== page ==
UK healthcare: three changes I’d be thankful for
The festive season here in the UK has not quite begun, but within American businesses like ours it’s traditional at this time of year for people to reflect and celebrate Thanksgiving Day to give thanks for our health and happiness, for our friends and family.
Like many people across the UK, one thing I’m incredibly thankful for is to live in a country which offers universal healthcare. Recent years have given us all reason to reflect on the importance of the NHS in our lives.
But the COVID-19 pandemic has also shone a bright light on growing issues, both within our healthcare system and in wider society, which need to be addressed to meet the nation’s evolving healthcare needs.
Firstly, we are seeing a widening societal gap in the nation’s health, with a 19-year gap in life expectancy between those born in the richest and most deprived areas. This problem is becoming ever more urgent, with millions of Britons living in poverty while facing rising fuel bills and food prices along with potential cuts to vital public services this winter.
Public health experts have warned for years of a growing gulf in health outcomes and the people who struggle most are those who already face disadvantage in life, such as people with lower incomes and fewer qualifications, and those from non-white and non-English-speaking backgrounds.
The Government’s long-awaited White Paper promising “bold action” to narrow this social divide was promised last spring and has yet to materialise. It isn’t the issue these communities are hard to reach, but hardly reached.
Secondly, there are an estimated 1.2 million patients who are eligible for, but not currently receiving, treatments which would extend their lives, and also add billions to the economy through increased productivity. Helping the stretched doctors and nurses in these difficult times with new treatments options would not only help these 1.2m patients and the NHS but positively impact the UK’s economic outlook.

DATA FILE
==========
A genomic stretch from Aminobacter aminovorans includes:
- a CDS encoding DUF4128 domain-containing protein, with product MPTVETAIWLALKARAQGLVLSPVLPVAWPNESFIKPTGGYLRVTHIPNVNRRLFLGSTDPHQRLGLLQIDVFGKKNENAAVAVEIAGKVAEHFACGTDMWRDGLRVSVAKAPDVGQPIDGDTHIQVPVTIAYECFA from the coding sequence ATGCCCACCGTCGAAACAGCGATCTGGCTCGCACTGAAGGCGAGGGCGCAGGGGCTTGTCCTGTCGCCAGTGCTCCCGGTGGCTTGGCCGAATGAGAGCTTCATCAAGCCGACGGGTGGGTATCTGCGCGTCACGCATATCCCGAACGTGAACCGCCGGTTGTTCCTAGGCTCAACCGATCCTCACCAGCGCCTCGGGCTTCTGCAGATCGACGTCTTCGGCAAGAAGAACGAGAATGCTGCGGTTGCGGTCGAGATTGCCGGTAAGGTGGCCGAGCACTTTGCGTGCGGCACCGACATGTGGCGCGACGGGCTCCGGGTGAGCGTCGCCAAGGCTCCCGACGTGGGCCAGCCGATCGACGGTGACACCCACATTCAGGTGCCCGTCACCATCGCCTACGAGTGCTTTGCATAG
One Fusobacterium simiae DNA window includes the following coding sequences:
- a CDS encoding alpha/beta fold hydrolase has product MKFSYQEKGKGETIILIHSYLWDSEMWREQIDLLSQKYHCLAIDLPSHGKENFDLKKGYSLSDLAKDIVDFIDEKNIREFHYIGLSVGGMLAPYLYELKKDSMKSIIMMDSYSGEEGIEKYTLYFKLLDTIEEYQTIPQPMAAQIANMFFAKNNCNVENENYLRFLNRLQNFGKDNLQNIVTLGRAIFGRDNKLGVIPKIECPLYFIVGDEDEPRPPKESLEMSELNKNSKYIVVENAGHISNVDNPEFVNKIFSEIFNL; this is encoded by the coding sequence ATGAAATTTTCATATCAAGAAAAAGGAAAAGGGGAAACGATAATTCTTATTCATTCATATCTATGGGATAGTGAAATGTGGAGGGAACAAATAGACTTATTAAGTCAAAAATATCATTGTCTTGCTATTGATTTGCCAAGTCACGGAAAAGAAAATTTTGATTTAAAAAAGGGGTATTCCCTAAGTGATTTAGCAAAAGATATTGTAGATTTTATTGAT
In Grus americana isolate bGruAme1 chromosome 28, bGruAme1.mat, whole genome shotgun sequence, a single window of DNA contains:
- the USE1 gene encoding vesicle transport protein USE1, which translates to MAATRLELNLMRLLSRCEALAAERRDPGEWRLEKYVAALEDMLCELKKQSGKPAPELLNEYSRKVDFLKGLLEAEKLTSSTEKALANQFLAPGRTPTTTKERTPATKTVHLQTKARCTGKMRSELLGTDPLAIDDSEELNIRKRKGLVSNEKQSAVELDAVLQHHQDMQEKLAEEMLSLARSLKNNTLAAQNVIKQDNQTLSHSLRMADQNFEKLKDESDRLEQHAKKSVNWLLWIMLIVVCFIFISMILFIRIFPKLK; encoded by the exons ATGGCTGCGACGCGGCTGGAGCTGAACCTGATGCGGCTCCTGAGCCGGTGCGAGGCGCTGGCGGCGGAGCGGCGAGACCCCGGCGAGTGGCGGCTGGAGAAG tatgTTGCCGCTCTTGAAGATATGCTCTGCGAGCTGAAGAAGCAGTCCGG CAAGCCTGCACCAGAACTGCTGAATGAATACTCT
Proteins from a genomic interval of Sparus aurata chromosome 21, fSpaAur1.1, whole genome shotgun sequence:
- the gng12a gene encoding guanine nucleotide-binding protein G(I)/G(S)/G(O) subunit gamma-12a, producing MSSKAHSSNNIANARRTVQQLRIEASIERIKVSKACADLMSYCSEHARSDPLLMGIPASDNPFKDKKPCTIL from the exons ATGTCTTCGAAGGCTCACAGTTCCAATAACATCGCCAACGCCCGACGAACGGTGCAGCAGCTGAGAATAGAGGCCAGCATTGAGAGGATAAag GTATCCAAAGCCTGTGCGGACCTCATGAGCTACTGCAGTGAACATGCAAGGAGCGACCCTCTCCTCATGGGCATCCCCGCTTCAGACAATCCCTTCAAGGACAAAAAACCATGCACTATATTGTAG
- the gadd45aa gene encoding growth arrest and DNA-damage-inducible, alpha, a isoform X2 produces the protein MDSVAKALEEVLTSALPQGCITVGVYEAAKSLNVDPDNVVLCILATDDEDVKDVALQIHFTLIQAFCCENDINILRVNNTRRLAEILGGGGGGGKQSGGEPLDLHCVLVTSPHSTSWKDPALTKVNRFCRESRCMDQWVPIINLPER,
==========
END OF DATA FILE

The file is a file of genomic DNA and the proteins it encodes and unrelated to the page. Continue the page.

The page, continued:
Good public health is good for the UK economy, and for confidence in UK PLC which is vital to our economic recovery. When we make people better, we enable them to work productively, generate wealth, invest, and spend. In contrast, failing to make them better creates a long-term economic liability and capacity challenge for the NHS.
Prioritising innovative treatments which may have the potential to cure patients would come with up-front investment cost, but improve health outcomes for patients, the health system, and the economy in the long term. Finally, despite the UK being one of the world’s leaders in life sciences, many of the most innovative new medicines are not available to patients, often in contrast with comparable countries. Of all the new medicines approved by the European Medicines Agency between 2017 and 2020, just 68% have been made available in England compared with 92% in Germany.
Our healthcare system is under a lot of pressure, so when we invest in medicines, we need to think carefully about the full value that they bring. Investing in medicines can not only positively influence the patient’s outcome, but also on NHS capacity by treating people earlier with more effective treatments. The latest generation of highly specialised therapies has transformed the prospects of people with a wide range of complex and hard-to-treat illnesses, but sometimes our systems miss the mark by failing to recognise the full benefit, meaning too many innovative treatments fail the “value for money” test.
When he became Prime Minister, Rishi Sunak said he would implement the 2019 election manifesto which explicitly calls out health inequalities as one of the nation’s most important priorities to address, while also pledging to make the UK “the leading global hub for life sciences after Brexit.”
He must now act on those crucial manifesto pledges – working with all parts of the health system to properly recognise the value of investment in medicines; enable access and uptake of the latest medical technology for UK patients; and bring forward new measures to help close the societal gap in health outcomes among our population.
In doing so, it would show the millions of Britons facing an unprecedentedly challenging winter that this Government is truly committed to narrowing this country’s social divide, and to creating a better, healthier future for this country.
That would truly be something to be thankful for.
By Véronique Walsh, General Manager, VP, Gilead Sciences, UK & Ireland